Radiotherapy itself is painless, but it can have some significant side effects. These can vary, depending on which part of your body is being treated. For example, treatment to your throat can lead to a sore throat, while treatment to the head can lead to hair loss.
Other common side effects include:
Most side effects are temporary, but there's a risk of long-term problems, including infertility and permanently darkened skin in the treatment area.
Read more about:
For some types of non-Hodgkin lymphoma, you may have a type of medication called a monoclonal antibody.
These medications attach themselves to the surface of cancerous cells and stimulate the immune system to attack and kill the cells. They're often given in combination with chemotherapy to make the treatment more effective.
For some types of non-Hodgkin lymphoma, you may continue having monoclonal antibody treatment regularly for up to two years after initial treatment, in combination with chemotherapy. This can reduce the chances of the cancer coming back in the future.
One of the main monoclonal antibody medications used to treat non-Hodgkin lymphoma is called rituximab. This medication is administered directly into your vein over the course of a few hours.
Side effects of rituximab can include:
You may be given additional medication to prevent or lessen these side effects. Side effects should improve over time, as your body gets used to rituximab.
As rituximab has been so successful in treating non-Hodgkin lymphoma, scientists are working hard to make more monoclonal antibody treatments for lymphoma, and some of these are already at an advanced stage in clinical trials. You may be asked if you want to participate in one of these trials during your treatment.
Steroid medication is commonly used in combination with chemotherapy to treat non-Hodgkin lymphoma. This is because research has shown that using steroids makes the chemotherapy more effective.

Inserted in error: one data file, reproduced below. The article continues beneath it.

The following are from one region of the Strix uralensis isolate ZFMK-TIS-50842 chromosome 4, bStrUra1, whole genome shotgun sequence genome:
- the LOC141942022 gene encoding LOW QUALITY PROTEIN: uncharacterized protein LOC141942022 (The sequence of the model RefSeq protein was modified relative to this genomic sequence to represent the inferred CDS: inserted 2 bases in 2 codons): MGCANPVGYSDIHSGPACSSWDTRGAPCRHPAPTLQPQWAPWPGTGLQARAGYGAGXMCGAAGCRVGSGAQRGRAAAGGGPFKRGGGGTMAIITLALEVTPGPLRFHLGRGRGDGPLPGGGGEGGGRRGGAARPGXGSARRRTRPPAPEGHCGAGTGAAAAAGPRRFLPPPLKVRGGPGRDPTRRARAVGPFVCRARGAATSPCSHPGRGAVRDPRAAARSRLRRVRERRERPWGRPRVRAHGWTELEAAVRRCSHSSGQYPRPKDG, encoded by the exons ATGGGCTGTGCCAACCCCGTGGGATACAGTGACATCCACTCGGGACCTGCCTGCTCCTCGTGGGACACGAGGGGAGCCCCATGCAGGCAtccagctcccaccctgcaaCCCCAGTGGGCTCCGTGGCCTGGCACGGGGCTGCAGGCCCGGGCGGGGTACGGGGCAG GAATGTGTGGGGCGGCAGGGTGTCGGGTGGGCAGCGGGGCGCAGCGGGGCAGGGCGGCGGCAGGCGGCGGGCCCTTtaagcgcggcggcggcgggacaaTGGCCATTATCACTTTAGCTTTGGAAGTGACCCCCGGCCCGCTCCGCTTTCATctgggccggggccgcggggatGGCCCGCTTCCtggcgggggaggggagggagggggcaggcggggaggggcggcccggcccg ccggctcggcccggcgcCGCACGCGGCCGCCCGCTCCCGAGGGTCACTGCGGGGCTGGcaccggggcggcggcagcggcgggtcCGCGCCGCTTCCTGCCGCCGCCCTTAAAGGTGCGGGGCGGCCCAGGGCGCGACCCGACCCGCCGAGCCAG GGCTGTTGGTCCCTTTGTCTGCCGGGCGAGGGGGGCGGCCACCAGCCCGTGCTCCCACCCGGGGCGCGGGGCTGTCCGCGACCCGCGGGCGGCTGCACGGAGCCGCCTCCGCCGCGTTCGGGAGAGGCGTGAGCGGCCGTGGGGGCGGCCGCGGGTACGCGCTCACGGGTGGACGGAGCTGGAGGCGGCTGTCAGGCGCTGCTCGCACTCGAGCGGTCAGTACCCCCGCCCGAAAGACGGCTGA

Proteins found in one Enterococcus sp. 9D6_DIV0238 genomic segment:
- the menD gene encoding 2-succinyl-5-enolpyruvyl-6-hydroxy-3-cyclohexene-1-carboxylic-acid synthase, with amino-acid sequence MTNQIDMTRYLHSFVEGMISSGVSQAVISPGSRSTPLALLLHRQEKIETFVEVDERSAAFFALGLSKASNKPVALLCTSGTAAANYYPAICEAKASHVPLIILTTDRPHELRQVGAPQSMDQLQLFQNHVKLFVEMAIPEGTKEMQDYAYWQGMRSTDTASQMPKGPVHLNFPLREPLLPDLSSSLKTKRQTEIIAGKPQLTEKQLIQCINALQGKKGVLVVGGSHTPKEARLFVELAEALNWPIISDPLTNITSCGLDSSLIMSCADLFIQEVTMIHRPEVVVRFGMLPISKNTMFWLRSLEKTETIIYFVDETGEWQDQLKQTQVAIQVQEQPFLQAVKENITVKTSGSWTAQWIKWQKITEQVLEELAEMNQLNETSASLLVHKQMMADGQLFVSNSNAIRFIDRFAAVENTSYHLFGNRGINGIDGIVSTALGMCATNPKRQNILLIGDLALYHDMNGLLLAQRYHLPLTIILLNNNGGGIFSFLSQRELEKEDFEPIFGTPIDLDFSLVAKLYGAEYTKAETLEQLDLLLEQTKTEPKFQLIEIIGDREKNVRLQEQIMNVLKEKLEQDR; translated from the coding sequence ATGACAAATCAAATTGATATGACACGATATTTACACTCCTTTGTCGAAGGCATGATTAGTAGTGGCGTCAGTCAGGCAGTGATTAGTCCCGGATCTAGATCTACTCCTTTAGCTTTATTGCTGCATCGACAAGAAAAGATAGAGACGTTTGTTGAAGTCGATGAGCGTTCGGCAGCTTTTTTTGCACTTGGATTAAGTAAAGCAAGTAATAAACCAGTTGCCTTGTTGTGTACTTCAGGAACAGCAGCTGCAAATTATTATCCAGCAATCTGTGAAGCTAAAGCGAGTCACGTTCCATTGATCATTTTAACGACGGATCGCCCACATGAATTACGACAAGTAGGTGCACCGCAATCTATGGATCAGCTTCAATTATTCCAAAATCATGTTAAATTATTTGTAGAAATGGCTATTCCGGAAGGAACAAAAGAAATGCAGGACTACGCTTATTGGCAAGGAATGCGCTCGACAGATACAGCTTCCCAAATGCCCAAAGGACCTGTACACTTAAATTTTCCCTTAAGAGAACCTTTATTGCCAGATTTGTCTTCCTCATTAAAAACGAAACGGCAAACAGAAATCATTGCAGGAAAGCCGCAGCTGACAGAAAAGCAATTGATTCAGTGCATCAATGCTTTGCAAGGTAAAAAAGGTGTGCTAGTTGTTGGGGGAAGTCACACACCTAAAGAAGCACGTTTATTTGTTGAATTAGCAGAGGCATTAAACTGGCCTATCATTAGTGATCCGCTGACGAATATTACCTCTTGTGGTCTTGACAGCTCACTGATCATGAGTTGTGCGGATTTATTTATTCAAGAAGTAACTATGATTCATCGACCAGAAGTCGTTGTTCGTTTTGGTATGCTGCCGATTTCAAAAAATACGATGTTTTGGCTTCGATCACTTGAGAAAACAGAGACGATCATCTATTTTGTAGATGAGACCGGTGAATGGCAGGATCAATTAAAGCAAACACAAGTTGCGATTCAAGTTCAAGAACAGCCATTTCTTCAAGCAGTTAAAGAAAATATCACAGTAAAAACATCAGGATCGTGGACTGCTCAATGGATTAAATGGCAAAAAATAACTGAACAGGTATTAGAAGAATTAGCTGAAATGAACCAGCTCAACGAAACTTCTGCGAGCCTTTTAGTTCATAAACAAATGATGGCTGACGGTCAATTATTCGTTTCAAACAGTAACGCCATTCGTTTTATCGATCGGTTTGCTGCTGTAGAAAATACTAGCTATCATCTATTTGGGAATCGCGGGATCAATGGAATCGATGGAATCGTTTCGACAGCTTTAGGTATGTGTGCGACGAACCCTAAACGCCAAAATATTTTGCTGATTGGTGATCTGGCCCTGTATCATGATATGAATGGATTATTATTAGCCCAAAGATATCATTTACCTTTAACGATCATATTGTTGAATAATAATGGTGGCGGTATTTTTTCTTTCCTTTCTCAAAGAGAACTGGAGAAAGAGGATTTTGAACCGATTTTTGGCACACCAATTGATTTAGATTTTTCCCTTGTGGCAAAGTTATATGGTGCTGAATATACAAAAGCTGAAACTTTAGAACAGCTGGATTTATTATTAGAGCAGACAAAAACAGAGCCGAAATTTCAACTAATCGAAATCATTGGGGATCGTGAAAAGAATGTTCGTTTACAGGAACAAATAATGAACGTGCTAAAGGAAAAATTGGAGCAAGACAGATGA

The steroid medication is normally given as tablets, usually at the same time as your chemotherapy. A short course of steroids, lasting no more than a few months, is usually recommended, as this limits the number of side effects you could have.
Common side effects of short-term steroid use include:
On rare occasions, you may have to take steroids on a long-term basis. Side effects of long-term steroid use include weight gain and swelling in your hands, feet and eyelids.
The side effects of steroid medication usually start to improve once treatment finishes.
After your course of treatment ends, you may have a repeat scan to see how well the treatment has worked. Following this, you'll need regular follow-up appointments to monitor your recovery and check for any signs of the cancer returning (known as a "relapse").
These appointments will start off being every few weeks or months, but become less frequent over time.
Sources: cancer.org, cancercenter, mayoclinic.org, nhs.uk